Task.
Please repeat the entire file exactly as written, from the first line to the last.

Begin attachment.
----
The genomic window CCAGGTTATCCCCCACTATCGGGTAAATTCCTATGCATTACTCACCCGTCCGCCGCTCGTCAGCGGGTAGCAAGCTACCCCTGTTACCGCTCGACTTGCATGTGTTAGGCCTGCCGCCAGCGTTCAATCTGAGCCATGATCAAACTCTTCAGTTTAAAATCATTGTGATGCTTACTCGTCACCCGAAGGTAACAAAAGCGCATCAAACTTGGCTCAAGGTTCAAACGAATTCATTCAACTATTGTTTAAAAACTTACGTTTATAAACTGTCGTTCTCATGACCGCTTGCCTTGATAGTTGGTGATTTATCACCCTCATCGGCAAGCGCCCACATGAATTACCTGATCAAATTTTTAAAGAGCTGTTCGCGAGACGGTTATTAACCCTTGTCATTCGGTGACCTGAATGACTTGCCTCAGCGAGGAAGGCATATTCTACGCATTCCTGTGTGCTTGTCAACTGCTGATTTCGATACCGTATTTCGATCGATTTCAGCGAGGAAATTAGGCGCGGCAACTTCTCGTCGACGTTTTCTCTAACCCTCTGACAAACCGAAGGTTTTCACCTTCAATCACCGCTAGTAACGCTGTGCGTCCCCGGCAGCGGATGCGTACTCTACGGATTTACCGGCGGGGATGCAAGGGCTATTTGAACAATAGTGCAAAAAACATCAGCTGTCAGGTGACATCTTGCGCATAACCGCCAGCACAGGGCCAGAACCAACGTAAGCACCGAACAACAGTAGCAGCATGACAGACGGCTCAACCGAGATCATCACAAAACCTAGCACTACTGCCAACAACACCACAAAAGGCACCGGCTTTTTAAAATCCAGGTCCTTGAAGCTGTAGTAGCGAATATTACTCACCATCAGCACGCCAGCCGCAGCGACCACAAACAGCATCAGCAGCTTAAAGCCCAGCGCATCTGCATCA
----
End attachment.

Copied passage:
The genomic window CCAGGTTATCCCCCACTATCGGGTAAATTCCTATGCATTACTCACCCGTCCGCCGCTCGTCAGCGGGTAGCAAGCTACCCCTGTTACCGCTCGACTTGCATGTGTTAGGCCTGCCGCCAGCGTTCAATCTGAGCCATGATCAAACTCTTCAGTTTAAAATCATTGTGATGCTTACTCGTCACCCGAAGGTAACAAAAGCGCATCAAACTTGGCTCAAGGTTCAAACGAATTCATTCAACTATTGTTTAAAAACTTACGTTTATAAACTGTCGTTCTCATGACCGCTTGCCTTGATAGTTGGTGATTTATCACCCTCATCGGCAAGCGCCCACATGAATTACCTGATCAAATTTTTAAAGAGCTGTTCGCGAGACGGTTATTAACCCTTGTCATTCGGTGACCTGAATGACTTGCCTCAGCGAGGAAGGCATATTCTACGCATTCCTGTGTGCTTGTCAACTGCTGATTTCGATACCGTATTTCGATCGATTTCAGCGAGGAAATTAGGCGCGGCAACTTCTCGTCGACGTTTTCTCTAACCCTCTGACAAACCGAAGGTTTTCACCTTCAATCACCGCTAGTAACGCTGTGCGTCCCCGGCAGCGGATGCGTACTCTACGGATTTACCGGCGGGGATGCAAGGGCTATTTGAACAATAGTGCAAAAAACATCAGCTGTCAGGTGACATCTTGCGCATAACCGCCAGCACAGGGCCAGAACCAACGTAAGCACCGAACAACAGTAGCAGCATGACAGACGGCTCAACCGAGATCATCACAAAACCTAGCACTACTGCCAACAACACCACAAAAGGCACCGGCTTTTTAAAATCCAGGTCCTTGAAGCTGTAGTAGCGAATATTACTCACCATCAGCACGCCAGCCGCAGCGACCACAAACAGCATCAGCAGCTTAAAGCCCAGCGCATCTGCATCA